Merced officer defends Taser use

Amputee suing city, officer claiming civil rights violations

vpatton@mercedsunstar.comJuly 15, 2013 

Merced Tasing

Gregory Williams, seen here in 2009, claimed the city and Officer John Pinnegar violated his constitutional rights when the 14-year police veteran used a Taser on him after responding to a domestic violence call on Sept. 11, 2009.

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— Jurors in a civil lawsuit against the city of Merced and a Merced police officer who used a Taser on a legless man who did not have a weapon had an opportunity Wednesday to hear from the officer.

Officer John Pinnegar took the stand to testify about the September 2009 incident in which he used a Taser on Gregory Williams, 44, after responding to a domestic violence complaint.

Williams, a wheelchair-bound double amputee, is suing Pinnegar and the city, claiming his constitutional rights were violated by the officer.

Wednesday was the second day of the civil trial, which is expected to last four days. Williams is seeking unspecified monetary damages. Williams claims that he suffered injuries and emotional distress from the episode in addition to the violation of his rights.

The defense doesn't deny that Pinnegar used the Taser, but maintains he was justified because Williams wouldn't comply with officers' orders after the plaintiff was told he was being arrested.

Pinnegar, an officer of about 14 years who's still on the force, was the first to arrive at Williams' 2355 K St. apartment on Sept. 11, 2009, after the department received the domestic violence call.

He testified that Williams' wife, Demetrice Phifer, had complained that her husband had struck her three times in the stomach and had struck her in the eye about eight days before.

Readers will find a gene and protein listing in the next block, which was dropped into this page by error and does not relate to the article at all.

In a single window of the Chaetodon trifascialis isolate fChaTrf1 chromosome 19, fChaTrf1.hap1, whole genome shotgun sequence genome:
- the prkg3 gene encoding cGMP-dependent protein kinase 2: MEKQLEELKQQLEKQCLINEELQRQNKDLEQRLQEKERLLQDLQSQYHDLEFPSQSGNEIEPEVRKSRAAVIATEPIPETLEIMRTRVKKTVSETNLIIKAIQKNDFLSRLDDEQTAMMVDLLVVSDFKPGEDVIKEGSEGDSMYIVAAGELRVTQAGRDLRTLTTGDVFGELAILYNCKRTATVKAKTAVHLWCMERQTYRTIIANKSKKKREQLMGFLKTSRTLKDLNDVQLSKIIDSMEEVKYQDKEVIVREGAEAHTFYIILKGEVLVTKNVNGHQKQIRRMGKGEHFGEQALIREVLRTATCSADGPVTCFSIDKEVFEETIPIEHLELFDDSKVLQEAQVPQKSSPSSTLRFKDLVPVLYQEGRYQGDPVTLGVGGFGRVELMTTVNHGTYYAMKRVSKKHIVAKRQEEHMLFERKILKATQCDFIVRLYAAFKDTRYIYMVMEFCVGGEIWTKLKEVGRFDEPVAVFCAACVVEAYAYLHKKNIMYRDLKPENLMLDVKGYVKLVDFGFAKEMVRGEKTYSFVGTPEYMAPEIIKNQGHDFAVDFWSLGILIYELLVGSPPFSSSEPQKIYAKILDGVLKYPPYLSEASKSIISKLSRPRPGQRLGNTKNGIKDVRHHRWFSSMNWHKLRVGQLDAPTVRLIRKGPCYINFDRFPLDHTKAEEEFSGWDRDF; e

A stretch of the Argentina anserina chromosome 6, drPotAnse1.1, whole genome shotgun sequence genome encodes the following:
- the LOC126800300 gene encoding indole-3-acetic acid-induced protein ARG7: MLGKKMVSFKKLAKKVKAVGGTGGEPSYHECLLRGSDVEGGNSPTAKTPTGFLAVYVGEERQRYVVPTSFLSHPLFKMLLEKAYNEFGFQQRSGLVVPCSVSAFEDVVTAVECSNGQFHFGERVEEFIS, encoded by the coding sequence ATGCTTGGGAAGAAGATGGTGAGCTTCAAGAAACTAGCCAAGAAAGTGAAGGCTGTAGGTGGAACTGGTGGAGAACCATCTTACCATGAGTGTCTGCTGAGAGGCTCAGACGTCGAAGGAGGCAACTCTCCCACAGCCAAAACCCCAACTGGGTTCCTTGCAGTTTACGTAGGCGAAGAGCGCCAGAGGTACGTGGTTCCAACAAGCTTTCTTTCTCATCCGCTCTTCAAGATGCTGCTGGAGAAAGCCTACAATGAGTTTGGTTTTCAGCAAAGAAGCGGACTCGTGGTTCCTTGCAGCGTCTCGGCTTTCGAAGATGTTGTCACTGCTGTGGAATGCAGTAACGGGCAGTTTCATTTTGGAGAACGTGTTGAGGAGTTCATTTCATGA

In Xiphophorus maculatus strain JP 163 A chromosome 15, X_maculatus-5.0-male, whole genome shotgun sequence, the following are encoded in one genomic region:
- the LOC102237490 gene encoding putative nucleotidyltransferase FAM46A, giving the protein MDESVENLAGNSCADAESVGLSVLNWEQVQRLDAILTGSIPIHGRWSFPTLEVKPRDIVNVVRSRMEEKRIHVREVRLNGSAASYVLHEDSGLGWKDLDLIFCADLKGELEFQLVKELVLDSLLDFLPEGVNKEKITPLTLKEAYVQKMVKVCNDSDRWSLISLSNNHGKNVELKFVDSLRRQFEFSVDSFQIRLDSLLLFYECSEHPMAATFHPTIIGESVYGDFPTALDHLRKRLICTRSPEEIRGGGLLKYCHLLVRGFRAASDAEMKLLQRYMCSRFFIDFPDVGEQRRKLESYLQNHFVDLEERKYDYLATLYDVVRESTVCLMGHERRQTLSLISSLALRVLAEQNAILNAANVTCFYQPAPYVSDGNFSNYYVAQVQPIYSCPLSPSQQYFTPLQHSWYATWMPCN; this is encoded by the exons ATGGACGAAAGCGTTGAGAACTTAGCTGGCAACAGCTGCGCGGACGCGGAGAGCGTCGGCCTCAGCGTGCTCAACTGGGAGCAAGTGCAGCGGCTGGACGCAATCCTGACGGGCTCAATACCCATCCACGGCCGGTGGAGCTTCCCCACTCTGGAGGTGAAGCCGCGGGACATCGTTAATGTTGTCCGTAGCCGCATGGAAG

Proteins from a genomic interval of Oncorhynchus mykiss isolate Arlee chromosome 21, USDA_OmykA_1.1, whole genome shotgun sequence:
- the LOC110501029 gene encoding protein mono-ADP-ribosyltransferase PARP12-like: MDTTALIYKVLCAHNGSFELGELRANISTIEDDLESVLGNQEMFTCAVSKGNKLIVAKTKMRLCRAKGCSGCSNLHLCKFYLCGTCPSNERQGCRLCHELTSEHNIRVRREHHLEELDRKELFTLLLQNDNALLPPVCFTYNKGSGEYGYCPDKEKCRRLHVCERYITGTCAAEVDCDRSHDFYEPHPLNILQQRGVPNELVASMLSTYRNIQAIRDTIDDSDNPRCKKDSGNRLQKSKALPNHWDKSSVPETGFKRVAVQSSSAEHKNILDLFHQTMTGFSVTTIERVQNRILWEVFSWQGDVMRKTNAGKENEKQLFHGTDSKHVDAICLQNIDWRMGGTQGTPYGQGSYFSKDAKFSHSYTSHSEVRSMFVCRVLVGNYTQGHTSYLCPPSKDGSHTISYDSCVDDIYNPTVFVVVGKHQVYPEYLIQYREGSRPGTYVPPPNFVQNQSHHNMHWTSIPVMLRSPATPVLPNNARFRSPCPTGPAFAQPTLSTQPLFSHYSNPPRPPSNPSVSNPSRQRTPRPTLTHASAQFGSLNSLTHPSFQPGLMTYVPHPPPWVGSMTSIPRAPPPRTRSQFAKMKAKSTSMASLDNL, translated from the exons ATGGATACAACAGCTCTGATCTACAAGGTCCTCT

Under questioning from Williams' attorney, Adante Pointer, Pinnegar admitted that he initially wasn't planning on arresting Williams because he didn't believe Phifer.

Pinnegar said he saw no marks on either party to indicate there had been a struggle.

Pointer played audio for jurors that was recorded at the scene. Pinnegar can be heard telling a fellow officer that he thought Phifer's domestic violence allegations against her husband were "crap." On the recording, Pinnegar told his fellow officer he thought Phifer was a drug addict.

Phifer was taken into custody during the Sept. 11 incident for an outstanding misdemeanor domestic violence warrant from several years before, according to Pinnegar's testimony.

Although Pinnegar acknowledged he initially told Williams he wouldn't be arrested, he told jurors that decision changed after Cathy Clark, a caseworker with Merced County Child Protective Services, arrived at the scene.

After Clark told Williams she was investigating allegations of drug use and domestic violence at the home, Williams said he did not want to answer any more questions. "It appeared to me he was hiding something," Pinnegar testified. "It appeared he didn't want (his 2-year-old daughter) to be taken from him."

Pointer asked Pinnegar about the moments before he shocked Williams in the left shoulder with the Taser.

Pinnegar testified that he and Sgt. Rodney Court were trying to arrest Williams, holding his arms and asking him to put his hands behind his back, but he refused.

"And that's when you applied 50,000 volts to this man in this wheelchair?" Pointer asked.

"Correct," Pinnegar replied.

Pinnegar said he shocked Williams with the Taser in a mode referred to as a "drive-stun." In drive-stun mode, the user removes the Taser's cartridge and delivers the shock by directly applying the device to the target's body.

Pinnegar said he asked Court, his supervisor, whether he should apply the Taser to Williams, and Court gave the OK.

Pointer read from a transcript prepared from an audio recording of the incident, just before the Taser was used. According to Pointer, Pinnegar asked Williams, "Do you want me to Tase you?"

"Mr. Williams said, 'No, no' and essentially gave up," Pointer said.

"Apparently he said that, but he wouldn't give us his hands. That's why he was Tased," Pinnegar replied.

Williams also took the stand on Wednesday, completing his testimony from the day before.

Under questioning from Dale Allen Jr., the attorney representing the city of Merced, Williams denied physically abusing his wife, saying the argument that caused officers to respond to his home was only verbal.

Williams said the argument happened about a half hour before police responded to his residence, saying he was upset because Phifer had disappeared for four days.

Williams revealed on the stand that he's still married to Phifer. "She's my wife and I love her," Williams said. "God doesn't believe in divorce."

City Editor Victor A. Patton can be reached at (209) 385-2431 or vpatton@mercedsunstar. com.

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